Factors affecting future attempts to develop appropriate technology products in West Africa
|This research seeks to characterize elements of programme design, which affect the sustainability of product-based appropriate technology initiatives. This research focuses on the treadle irrigation sector in West Africa, an environment in which the transformation of these technologies into commercial products is currently ongoing. In particular this work seeks to answer three questions:
1. What degrees of freedom exist when specifying the technical activities to be conducted in a programme for developing such a product?
2. What situational or contextual circumstances correspond to particular choices in programme activities?
3. What factors must a technically inexperienced organization consider before undertaking a product development project that includes engineering activities?
This work employs desk- and case-study research to explore its central questions. Most data was collected during field visits to sites throughout Senegal and The Gambia during spring 2005 and subsequent interviews with program officers. Qualitative and quantitative results from these interviews were then compared to published studies of the cases and related projects. In particular, data were used to generate a list of programme activities that could determine and be placed within a multi-dimensional framework. In cases of dissimilar approach, project settings and program officer responses were compared to identify causes for differing activities.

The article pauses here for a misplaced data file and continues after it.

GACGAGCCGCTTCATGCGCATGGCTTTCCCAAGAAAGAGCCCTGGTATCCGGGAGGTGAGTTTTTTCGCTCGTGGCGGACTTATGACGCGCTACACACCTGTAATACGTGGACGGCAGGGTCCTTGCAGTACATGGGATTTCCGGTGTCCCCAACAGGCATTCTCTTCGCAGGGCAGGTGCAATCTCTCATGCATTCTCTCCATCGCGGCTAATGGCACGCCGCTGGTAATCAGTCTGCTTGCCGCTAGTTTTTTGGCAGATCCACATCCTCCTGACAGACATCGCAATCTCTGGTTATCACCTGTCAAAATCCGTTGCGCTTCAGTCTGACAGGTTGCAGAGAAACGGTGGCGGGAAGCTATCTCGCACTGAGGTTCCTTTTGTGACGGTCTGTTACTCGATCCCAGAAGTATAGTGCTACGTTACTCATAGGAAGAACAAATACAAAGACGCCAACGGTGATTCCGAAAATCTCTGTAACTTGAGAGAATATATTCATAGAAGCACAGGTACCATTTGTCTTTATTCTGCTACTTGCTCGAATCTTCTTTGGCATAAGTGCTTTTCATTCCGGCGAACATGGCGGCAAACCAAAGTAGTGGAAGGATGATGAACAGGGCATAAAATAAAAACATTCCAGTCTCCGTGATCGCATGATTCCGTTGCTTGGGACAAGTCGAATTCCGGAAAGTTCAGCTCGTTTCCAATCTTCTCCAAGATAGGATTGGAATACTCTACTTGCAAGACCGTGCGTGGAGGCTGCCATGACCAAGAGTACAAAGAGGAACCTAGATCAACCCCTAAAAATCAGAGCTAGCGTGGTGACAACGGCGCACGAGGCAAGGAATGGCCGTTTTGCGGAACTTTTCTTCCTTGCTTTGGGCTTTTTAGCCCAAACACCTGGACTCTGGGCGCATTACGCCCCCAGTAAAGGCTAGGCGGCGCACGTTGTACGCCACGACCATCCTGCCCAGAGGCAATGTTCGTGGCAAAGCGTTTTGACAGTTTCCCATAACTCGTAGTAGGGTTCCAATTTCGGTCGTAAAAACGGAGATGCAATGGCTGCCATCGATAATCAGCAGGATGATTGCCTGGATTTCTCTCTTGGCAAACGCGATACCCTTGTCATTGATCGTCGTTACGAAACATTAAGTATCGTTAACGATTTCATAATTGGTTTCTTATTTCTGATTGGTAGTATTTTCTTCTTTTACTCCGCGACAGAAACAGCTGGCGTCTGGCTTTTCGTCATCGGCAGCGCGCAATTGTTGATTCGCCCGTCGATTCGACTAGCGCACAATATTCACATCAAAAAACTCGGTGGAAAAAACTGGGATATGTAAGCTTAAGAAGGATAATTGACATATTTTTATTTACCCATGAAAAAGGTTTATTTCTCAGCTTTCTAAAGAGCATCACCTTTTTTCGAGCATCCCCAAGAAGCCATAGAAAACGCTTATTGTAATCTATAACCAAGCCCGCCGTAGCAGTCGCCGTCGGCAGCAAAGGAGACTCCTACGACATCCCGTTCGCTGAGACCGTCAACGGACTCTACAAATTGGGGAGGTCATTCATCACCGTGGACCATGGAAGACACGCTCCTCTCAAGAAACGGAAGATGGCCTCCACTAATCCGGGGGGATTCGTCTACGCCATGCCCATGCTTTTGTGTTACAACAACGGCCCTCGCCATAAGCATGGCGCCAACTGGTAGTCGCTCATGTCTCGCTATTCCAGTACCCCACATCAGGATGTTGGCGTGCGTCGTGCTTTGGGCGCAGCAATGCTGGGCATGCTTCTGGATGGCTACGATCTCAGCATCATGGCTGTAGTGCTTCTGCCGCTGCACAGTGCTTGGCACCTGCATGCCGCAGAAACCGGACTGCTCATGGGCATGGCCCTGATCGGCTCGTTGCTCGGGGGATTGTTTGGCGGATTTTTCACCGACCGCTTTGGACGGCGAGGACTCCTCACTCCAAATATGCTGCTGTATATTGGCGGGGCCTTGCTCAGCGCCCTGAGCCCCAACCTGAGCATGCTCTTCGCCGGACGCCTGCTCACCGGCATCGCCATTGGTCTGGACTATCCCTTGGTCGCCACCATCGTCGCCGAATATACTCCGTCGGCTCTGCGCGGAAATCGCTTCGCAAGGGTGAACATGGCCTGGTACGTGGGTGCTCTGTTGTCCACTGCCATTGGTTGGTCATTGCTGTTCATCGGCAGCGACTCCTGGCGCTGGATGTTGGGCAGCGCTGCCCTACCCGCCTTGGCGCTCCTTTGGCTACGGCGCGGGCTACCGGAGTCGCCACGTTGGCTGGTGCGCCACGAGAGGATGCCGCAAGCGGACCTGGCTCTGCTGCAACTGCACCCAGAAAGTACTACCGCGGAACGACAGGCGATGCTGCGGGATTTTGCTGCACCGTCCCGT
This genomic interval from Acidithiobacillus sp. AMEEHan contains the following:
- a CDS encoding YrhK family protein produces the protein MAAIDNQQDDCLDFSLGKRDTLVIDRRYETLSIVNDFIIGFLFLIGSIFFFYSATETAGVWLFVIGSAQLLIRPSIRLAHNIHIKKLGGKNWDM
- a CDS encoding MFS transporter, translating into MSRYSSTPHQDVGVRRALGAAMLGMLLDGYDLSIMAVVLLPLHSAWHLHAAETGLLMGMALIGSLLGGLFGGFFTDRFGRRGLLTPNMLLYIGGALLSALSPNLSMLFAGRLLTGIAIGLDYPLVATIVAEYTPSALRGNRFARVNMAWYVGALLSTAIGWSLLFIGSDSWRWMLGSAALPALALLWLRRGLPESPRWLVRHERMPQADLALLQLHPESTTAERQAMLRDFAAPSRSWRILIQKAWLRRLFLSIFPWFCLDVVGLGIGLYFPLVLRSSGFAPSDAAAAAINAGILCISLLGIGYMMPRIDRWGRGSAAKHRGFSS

Three case studies are compared in this research. First, this work examines a treadle pump project executed by Enterprise Works, a US-based NGO, in the Casamance region of Senegal. Second, the approach of a Kenyan-based NGO, KickStart (formerly ApproTEC), is scrutinized in the way it has transplanted its well-known technologies to establish a presence in Mali. Third, this research dissects the multi-technology approach of Concern Universal, a UK NGO, in its Gambian irrigation activities.
Analysis of these cases indicates that all three cases include activities that are, in many respects, similar. This consensus in programme design is taken as a strong indication of best practice. However, just as no two settings are exactly the same, neither are all stages of these cases carried out identically. In particular, differences exist within the dimensions of intellectual property protection, involvement of expatriate engineers, and financial subsidy of various project overhead costs. Analysis indicates that this variation can be attributed to factors that vary by location such as material availability, the presence of a light engineering sector, and donor attitudes.
Although this study is insufficiently broad to generalize this correspondence of factors to other sectors or geographical contexts, it does lead to a series of tools and models that can help organizations with little product development experience understand the variety of programme alternatives available and can make them aware of the factors that might suggest particular choices among those alternatives.